She had need of nothing, absolutely, except a little rest; admitting that her adventure had left her with a certain lassitude.
“That is just it,” said Newington, without too much concealing the vexation he felt. “It is for another to escort you with a party in which you shine, in the intoxication of the open air, of the ride which stirs your blood, of the obstacles which you overcome; and for me, you grant me on your return, bruised and slightly...cross, moments which you measure with parsimony.”
Lady Ellen merited the reproach and avowed it; only, he would not deprive her of distractions when they were so few and so little varied?
“By no means,” observed the Duke; “but why not associate me with them rather than Richard? Am I not worth as much as he for an attendant? He has never possessed my fearlessness, nor conquered savage horses, nor crossed Ireland at one stretch, nor kept in the saddle for weeks, dismounting only to change horses!”
“Yes, you accomplished all those feats, but formerly, at his age,” insinuated the Duchess, not without malice.
“I defy him still,” replied Newington, “and I suspect that you simply find more pleasure in his society than in mine.”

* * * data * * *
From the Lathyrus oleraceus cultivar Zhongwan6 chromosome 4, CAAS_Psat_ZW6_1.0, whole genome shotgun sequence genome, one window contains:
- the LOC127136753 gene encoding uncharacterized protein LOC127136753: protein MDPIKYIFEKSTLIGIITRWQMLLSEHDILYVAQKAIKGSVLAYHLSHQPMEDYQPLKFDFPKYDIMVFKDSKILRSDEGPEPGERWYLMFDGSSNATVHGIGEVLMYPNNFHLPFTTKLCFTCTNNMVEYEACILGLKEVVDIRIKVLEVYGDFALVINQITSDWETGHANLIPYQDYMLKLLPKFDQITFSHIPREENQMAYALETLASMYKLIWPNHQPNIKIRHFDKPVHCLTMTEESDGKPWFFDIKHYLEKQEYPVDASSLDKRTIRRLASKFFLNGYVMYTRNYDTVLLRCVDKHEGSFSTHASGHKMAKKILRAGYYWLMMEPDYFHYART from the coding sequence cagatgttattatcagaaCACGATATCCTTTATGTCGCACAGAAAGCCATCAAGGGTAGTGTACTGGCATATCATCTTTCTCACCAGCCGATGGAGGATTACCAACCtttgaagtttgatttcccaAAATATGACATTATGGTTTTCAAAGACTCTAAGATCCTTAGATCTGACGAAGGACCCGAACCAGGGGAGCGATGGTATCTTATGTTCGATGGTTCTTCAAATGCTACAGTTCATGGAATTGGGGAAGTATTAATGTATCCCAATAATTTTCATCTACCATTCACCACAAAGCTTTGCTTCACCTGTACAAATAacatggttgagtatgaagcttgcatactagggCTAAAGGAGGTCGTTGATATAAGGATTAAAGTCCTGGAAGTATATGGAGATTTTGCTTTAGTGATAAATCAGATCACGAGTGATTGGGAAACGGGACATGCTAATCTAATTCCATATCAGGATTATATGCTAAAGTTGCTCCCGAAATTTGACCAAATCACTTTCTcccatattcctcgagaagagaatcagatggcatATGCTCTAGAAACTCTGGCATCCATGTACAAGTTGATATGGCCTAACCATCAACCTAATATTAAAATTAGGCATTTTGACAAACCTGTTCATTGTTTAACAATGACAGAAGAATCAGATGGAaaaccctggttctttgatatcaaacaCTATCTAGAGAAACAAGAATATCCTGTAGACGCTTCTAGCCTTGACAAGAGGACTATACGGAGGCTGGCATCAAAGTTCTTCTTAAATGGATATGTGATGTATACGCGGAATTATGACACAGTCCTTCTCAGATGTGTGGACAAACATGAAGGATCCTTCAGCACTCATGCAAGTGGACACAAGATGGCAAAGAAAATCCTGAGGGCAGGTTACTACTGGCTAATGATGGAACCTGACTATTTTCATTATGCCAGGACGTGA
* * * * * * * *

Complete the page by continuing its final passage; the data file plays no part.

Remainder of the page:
“Really, if he was not my son, I should be, actually jealous of him, and conceive a hatred for him.”
“Seriously?” demanded the Duchess, who, doubtless to punish him for this blasphemy, added:
“See what inevitably happens to those old men who, having sons in a situation to establish themselves, commit the presumptuous imprudence of marrying all the young ladies themselves”...
Whether it was meant as a jest, or a lesson in which was mingled the bitterness of a regret, Newington took the remark amiss, and answered it sharply, as cutting in his turn:
“In any case, my dear, Sir Bradwell is even less suited to you than I am.”
“For what reason?”
“Because he is younger than you, and with his twenty-five years he has a right to a fiancee of seventeen.”
“Of seventeen! Marian’s age,” murmured (this was too much for her) Lady Ellen, biting her lips; and under her pointed teeth trickled the pearls of her blood.